During the final weeks of the Living Writers Series, Colgate welcomed four authors to campus: Alexander Chee, Terry Tempest Williams, CJ Hauser, and Esi Edugyan.
Chee, an Iowa Writers Workshop and Wesleyan University graduate, explores sexuality, trauma, and repression in his first nonfiction piece, How to Write an Autobiographical Novel. On Nov. 7, he read from an upcoming fiction work that revolves around one of his recurring characters — a queer Korean man named Jack.
“Social class and sexuality are both things I’ve thought and written about a lot, and I wanted to think about Korean American cultural dynamics,” Chee said. “East Asian confusion is a pretty decent way of describing Jack’s life.”
The piece explored the complications of differing identities within a relationship, and Chee went on to discuss his own relationship towards readers and authorship.
“I have never wanted to know about the writer. I just want to know about the thing that I’m reading,” he said. “The whole era of the kind of performative autobiography that the writer does on social media, what so many of us are doing right now, including myself, is not at all what I anticipated.”
Hauser, assistant professor of English at Colgate, did not have to travel far to speak on her novel Family of Origin. The book explores the relationship between half-siblings, who unite after their father mysteriously dies on an island where scientists are trying to prove that evolution is running backward. Many of the book’s characters live in a world that they seem desperate to escape, driven to hopelessness both by intimate personal and familial failures and wider issues such as climate change.
“This is a book where I really let myself do what I wanted to do,” Hauser said. “I stopped asking myself what would make my editor happy, what would make my agent happy, what would make the reader or a reviewer happy and said, ‘What am I truly interested in?’ and went to that strange place.”
Hauser also reading from her essay “Blood.” The work tells miniature love stories from her own family and grapples with inherited narratives. She explained that her novel’s origin stemmed, in part, from ruminations around this essay, resulting in characters who constantly search for the moment when their lives went wrong.
At the end of November, Terry Tempest Williams discussed her memoir, Refuge, a work that tells her own stories alongside stories of the American West. She began by talking about her first encounter with the Grand Canyon and how landscapes shape her writing.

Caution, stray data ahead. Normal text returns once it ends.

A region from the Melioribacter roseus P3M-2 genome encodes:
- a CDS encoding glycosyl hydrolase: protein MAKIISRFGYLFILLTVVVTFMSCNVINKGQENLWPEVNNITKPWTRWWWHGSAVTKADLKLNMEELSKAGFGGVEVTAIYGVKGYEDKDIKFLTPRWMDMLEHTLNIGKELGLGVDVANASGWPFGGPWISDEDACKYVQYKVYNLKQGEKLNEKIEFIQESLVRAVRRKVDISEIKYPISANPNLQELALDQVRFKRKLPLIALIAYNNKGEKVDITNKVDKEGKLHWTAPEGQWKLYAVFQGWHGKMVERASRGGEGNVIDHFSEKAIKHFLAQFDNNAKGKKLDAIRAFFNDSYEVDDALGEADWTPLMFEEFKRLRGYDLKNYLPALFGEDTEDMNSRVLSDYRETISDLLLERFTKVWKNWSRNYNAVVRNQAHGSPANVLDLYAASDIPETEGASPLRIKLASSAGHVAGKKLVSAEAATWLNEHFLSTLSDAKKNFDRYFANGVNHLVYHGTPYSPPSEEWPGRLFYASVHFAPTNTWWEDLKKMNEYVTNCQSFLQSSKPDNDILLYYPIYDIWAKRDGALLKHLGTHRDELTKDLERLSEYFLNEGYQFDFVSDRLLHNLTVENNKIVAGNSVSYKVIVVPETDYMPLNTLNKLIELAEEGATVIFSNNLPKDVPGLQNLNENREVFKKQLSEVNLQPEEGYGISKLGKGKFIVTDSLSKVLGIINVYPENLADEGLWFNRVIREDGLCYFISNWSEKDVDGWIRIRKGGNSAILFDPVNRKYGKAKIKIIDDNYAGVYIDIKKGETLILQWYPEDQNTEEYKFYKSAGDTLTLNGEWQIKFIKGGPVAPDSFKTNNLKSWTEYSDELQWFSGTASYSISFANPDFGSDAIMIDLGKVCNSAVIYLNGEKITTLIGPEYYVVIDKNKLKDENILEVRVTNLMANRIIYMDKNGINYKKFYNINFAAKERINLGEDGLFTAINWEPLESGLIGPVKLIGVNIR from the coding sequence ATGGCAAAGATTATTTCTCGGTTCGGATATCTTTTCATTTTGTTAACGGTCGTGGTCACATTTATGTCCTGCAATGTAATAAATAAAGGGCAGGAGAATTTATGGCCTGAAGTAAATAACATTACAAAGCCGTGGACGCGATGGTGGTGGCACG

“It wasn’t what was there that moved me; it was what had been carried away by the Colorado River through wind, water, and time,” Tempest said. “That moment shaped me as a writer. I realized — as important or maybe more important than what is on the page is what was once there that you have removed.”
Williams told stories from her life, focusing on her native Utah as a place of violence — from environmental racism and the destruction of sacred land to the nuclear testing that caused cancer in her family members.
“I write,” Williams said. “That’s my act of healing. Not in a cathartic way, but in a way that I can write something on the page, through the language of story, that can open hearts rather than close them.”
In December, Edugyan wrapped up the series by speaking on Washington Black. Her historical fiction novel follows the life of a young slave, George Washington “Wash” Black, who escapes a Barbados plantation on a hot air balloon with a scientist abolitionist. Through Wash’s explorations of the world — through his creativity and ingenuity — Edugyan examines ideas of freedom, home, and humanity as well as the artistic and scientific contributions lost to slavery.
Edugyan spoke of the histories that informed her work: the 19th-century Tichborne trials; the forgotten role of African American Ed Dwight in NASA’s astronaut training program; and her own perspective as a first-generation Canadian living among the legacies of black Canadians. She honored these individuals and their stories as she addressed the core themes of her novel.
“It is in trying to reach the summits and having his talents recognized that Washington comes up against the limits of his freedom,” she said. “True agency, the power to actually determine the exact course of one’s life, is as urgent a human need as love and just as elusive.”